Canada: McCain’s state-of-the-art potato specialty production line officially opened

McCain Foods marks 60th business anniversary with official opening of new $65M production line expansion in Florenceville, NB. From left to right: Hon. Andrew Harvey, New Brunswick Minister of Agriculture, Mines and Rural Affairs,  Andrea Davis, Director Government and Public Relations at McCain Foods Canada; Shai Altman, President of McCain Foods Canada; Jeff Delapp, President, North America, McCain Foods Limited;  Marc Kilfoil, Plant Manager McCain Foods Canada;  Allison McCain, Chairman, McCain Foods Limited; Dale McCarthy, Vice President Integrated Supply Chain, McCain Foods Limited; Germain Pinette, Manufacturing Director,  McCain Foods Canada; ; TJ Harvey, M.P. for Tobique-Mactaquac; Nancy Whyte-McCauley, Deputy Mayor, Florenceville-Bristol. (CNW Group/McCain Foods (Canada))McCain Foods (Canada) has officially opened its new $65M state-of-the-art potato specialty production line, expanding the company’s flagship potato processing facility in FlorencevilleBristol, in the province of New Brunswick. The new 35,000 square foot McCain Foods potato specialty production line addition represents the largest capacity expansion investment in Canada in nearly 10 years.  The investment is reflective of the continued growth of the North American frozen potato and potato specialty segments in both the retail and food service businesses. “Florenceville continues to be the French fry capital of the world. The official opening of the new production line reflects McCain’s ongoing commitment to invest in the needs of our consumers and customers today, and also the company’s focus towards future product development and innovation,” said Jeff DeLapp, President, North America, McCain Foods Limited. More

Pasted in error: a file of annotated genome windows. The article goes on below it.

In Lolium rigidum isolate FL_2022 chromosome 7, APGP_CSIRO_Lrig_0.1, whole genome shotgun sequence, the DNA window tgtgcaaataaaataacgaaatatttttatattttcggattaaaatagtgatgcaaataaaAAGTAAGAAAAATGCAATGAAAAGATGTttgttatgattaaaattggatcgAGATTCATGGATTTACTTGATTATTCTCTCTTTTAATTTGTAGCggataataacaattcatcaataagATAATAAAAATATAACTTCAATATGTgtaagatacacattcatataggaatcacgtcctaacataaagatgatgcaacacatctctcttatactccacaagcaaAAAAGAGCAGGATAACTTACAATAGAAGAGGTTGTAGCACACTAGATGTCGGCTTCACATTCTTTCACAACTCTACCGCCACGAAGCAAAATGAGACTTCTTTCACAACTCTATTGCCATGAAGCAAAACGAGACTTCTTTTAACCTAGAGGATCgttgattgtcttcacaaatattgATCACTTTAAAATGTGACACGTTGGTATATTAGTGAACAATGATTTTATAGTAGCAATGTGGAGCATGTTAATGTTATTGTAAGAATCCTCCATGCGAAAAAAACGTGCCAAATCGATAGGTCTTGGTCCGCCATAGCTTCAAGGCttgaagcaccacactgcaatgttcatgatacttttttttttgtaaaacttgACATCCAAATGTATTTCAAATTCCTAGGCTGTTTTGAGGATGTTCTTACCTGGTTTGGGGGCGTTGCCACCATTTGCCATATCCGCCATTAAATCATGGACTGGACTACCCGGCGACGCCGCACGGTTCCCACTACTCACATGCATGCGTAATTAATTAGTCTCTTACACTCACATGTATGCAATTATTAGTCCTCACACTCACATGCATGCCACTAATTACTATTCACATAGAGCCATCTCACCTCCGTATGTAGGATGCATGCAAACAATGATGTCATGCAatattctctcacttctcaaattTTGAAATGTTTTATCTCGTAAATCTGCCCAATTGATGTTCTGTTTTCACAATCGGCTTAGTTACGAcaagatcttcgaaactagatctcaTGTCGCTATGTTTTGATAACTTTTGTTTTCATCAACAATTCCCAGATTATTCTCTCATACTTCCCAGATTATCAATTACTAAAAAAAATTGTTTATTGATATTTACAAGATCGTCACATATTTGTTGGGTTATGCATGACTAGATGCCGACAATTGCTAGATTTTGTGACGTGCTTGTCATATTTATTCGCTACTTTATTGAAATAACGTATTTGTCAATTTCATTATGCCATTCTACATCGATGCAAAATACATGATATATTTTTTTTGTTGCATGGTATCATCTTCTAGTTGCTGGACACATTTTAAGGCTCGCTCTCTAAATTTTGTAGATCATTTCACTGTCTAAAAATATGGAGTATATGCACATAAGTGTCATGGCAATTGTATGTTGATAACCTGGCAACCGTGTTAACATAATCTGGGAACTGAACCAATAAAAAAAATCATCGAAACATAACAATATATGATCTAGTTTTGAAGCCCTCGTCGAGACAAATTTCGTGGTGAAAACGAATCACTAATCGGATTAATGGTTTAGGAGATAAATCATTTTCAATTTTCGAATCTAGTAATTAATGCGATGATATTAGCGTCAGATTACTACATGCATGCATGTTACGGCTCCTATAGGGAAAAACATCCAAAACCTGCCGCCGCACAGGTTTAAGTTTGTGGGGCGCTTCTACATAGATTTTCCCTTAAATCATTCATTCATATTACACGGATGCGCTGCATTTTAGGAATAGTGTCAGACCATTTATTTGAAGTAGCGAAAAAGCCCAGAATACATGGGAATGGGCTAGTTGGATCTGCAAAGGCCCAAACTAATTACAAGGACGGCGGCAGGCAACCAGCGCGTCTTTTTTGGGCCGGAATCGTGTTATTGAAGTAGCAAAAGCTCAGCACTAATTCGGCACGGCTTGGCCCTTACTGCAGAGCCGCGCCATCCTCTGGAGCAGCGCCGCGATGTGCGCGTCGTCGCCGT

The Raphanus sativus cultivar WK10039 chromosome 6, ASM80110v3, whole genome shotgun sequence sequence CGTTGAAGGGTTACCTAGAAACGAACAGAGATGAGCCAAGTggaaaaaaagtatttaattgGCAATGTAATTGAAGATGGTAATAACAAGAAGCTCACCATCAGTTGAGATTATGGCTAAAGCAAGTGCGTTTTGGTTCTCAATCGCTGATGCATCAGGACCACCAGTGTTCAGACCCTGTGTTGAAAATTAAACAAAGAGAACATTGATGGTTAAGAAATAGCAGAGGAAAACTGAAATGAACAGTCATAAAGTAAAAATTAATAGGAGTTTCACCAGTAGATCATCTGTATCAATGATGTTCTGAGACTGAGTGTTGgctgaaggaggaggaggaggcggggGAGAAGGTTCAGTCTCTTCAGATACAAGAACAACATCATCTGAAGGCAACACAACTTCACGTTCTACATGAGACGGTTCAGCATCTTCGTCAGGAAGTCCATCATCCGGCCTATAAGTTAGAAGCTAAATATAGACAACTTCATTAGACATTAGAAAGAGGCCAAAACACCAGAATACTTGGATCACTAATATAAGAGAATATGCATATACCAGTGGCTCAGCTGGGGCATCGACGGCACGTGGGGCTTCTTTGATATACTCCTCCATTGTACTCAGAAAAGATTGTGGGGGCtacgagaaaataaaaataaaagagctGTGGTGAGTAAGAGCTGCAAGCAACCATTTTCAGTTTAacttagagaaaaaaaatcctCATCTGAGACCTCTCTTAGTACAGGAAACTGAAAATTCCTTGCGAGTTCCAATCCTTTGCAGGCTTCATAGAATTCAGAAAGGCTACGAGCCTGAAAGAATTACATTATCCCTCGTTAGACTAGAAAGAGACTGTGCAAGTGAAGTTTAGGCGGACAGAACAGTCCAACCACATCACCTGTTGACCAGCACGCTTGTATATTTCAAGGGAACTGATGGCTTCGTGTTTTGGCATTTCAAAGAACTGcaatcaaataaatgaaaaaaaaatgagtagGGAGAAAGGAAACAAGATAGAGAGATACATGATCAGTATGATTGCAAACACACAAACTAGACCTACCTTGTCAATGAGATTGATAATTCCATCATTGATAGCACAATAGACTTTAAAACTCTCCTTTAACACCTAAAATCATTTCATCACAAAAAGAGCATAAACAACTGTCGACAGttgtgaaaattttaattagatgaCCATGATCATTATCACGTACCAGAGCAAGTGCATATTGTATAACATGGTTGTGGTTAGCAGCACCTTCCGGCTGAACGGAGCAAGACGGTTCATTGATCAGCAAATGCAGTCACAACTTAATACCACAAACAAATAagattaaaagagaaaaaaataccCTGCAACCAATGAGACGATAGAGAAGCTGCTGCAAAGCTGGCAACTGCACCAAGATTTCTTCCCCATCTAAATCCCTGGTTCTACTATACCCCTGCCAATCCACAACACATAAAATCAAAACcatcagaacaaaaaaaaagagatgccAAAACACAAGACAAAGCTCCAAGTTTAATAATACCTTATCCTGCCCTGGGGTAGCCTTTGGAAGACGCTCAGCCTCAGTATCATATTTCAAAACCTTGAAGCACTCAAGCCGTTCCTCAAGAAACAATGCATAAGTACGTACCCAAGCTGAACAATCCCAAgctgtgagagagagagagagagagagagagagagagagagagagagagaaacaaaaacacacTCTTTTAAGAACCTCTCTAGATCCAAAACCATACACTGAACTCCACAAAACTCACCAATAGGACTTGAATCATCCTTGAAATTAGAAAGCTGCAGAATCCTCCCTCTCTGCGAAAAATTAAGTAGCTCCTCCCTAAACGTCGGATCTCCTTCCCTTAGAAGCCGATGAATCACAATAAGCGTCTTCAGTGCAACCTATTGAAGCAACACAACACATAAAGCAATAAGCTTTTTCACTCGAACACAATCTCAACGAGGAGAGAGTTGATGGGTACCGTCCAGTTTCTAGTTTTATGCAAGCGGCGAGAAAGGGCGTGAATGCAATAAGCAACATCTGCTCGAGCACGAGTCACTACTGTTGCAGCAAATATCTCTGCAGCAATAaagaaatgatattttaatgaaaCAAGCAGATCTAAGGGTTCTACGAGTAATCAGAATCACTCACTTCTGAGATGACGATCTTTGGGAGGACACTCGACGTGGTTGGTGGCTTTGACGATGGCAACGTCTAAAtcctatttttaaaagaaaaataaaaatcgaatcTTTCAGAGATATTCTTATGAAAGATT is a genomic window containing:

Zebra chip pathogen found in Western Canada for the first time

Image result for zebra chip imageFor the first time, evidence of the zebra chip pathogen has been found in potato fields in southern Alberta, but the University of Lethbridge’s Dr. Dan Johnson cautions against panic. “So far, the zebra chip pathogen has appeared in only small numbers of potato psyllids,” says Johnson, a bio-geography professor and coordinator of the Canadian Potato Psyllid and Zebra Chip Monitoring Network. “The number of potato psyllids in all Alberta sites is very low and many sample cards have found no evidence of the potato psyllid insect. Zebra chip does not normally become a problem unless the potato psyllids are found in much higher numbers than are currently being found in Canada.” An infected potato psyllid insect carries the Lso (Candidatus Liberibacter solanacearum) pathogen that can cause zebra chip disease in potato crops. Zebra chip has affected potato crops in the United States, Mexico and New Zealand and caused millions of dollars in losses. Potatoes with zebra chip develop unsightly dark lines when fried, making affected potatoes unsellable. More

Report: 5 Key insights on the frozen potato market through 2022